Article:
Google has acknowledged a connectivity issue earlier today that saw traffic destined for its Cloud platform end up at a Russian internet provider for over an hour, following an erroneous border gateway protocol routing advertisement.
Network monitoring company ThousandEyes spotted traffic going to Google Cloud was taking the wrong route, and called the incident a "potential hijack".
ThousandEyes BGP Route Visualization shows the 184.108.40.206/19 prefix being leaked into the Internet, which would cause traffic to #Google to be routed via networks in #Russia, #China and #Nigeria pic.twitter.com/q9OlHCIvNK— ThousandEyes (@thousandeyes) November 12, 2018
A /19 prefix contains 8,192 internet protocol addresses and traffic to these was redirected to a China Telecom router at Russian internet provider TransTeleCom in the Komi Republic, well-known for its gulag penal camps during the Soviet era.
Andrée Toonk of OpenDNS-owned internet route monitoring service BGPMon confirmed the traffic redirection, and provided further detail:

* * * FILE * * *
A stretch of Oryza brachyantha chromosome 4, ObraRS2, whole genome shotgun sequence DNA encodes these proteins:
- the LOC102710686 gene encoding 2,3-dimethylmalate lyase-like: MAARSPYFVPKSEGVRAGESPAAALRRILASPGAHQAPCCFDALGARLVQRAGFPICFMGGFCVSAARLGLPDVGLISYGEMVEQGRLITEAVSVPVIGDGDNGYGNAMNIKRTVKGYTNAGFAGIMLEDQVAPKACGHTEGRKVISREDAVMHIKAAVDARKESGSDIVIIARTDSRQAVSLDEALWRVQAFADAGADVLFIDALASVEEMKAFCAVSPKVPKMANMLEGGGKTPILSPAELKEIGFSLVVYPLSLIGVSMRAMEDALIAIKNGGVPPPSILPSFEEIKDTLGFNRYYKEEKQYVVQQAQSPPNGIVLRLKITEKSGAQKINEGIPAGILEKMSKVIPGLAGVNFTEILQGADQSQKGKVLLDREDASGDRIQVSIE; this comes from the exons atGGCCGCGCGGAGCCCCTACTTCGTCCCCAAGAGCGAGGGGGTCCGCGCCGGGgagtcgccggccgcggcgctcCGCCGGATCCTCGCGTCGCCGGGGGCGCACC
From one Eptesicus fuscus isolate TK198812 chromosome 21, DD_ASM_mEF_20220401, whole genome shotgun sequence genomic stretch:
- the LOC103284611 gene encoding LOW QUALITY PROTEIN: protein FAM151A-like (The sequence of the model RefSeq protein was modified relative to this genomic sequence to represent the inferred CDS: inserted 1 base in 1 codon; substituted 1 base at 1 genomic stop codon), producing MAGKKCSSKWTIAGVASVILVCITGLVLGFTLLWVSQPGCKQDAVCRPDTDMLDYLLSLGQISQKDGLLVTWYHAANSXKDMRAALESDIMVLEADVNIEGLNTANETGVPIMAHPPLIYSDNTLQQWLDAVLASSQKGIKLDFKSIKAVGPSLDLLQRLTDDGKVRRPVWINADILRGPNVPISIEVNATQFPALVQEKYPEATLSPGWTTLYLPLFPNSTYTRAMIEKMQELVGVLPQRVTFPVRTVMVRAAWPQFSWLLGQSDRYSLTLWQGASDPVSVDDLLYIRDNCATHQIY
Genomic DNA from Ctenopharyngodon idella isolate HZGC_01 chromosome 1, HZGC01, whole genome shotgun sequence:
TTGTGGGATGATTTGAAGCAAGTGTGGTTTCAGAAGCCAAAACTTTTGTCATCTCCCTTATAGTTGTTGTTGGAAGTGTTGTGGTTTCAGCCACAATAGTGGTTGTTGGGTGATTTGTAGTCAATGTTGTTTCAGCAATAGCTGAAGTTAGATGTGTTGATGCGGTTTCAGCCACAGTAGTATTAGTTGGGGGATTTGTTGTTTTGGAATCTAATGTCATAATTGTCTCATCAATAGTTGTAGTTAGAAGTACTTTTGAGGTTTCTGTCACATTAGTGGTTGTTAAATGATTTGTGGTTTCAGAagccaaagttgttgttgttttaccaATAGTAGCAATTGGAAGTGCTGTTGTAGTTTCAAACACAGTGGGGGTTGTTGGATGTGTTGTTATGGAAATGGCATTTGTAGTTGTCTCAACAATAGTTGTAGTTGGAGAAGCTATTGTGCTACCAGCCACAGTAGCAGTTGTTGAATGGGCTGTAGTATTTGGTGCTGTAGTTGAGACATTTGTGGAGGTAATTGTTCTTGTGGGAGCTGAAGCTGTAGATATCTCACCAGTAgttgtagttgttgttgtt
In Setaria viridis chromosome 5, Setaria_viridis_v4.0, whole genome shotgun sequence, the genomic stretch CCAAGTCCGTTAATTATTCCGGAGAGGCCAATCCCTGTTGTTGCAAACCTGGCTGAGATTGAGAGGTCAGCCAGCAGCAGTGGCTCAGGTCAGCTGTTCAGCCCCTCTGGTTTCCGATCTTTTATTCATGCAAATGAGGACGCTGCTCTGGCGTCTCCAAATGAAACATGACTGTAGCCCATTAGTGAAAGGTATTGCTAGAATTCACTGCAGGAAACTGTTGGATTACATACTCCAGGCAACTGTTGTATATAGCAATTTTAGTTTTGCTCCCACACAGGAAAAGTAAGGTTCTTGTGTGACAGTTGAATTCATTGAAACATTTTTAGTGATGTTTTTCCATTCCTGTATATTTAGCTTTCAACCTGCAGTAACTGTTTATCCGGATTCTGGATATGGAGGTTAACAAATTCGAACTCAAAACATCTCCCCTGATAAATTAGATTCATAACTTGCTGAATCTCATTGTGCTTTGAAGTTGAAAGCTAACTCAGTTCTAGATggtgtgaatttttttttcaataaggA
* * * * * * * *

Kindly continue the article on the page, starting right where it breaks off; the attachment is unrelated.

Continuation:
Appears that Nigerian ISP AS37282 'MainOne Cable Company' leaked many @google prefixes to China telecom, who then advertised it to AS20485 TRANSTELECOM (russia). From there on others appear to have picked this up.— BGPmon.net (@bgpmon) November 12, 2018
Since Google is blocked in China, the redirected traffic was blackholed and dropped.
Toonk said that the route leak affected 212 unique Google prefixes.
Google said the problem has now been sorted out, and that it is looking into measures to prevent it from happening again.
"The issue with Google Cloud IP addresses being erroneously advertised by internet service providers other than Google has been resolved for all affected users as of 14:35 US/Pacific.
"Throughout the duration of this issue Google services were operating as expected and we believe the root cause of the issue was external to Google.
"We will conduct an internal investigation of this issue and make appropriate improvements to our systems to help prevent or minimise future recurrence," Google said.
China Telecom was accused of hijacking internet traffic by researchers last month, as part of a large espionage and intellectual property theft effort spanning several years.
It is unclear if today's incident was an accident, or intentional.
“Could be both. It was very visible, with many reports on it, so if done to steal data i'd say it's too visible,” Toonk told iTnews.
“My guess is that's a leak since it wasn't just Google, but also included the [Nigerian ISP] MainOne’s networks and it's downstream customers,” he added.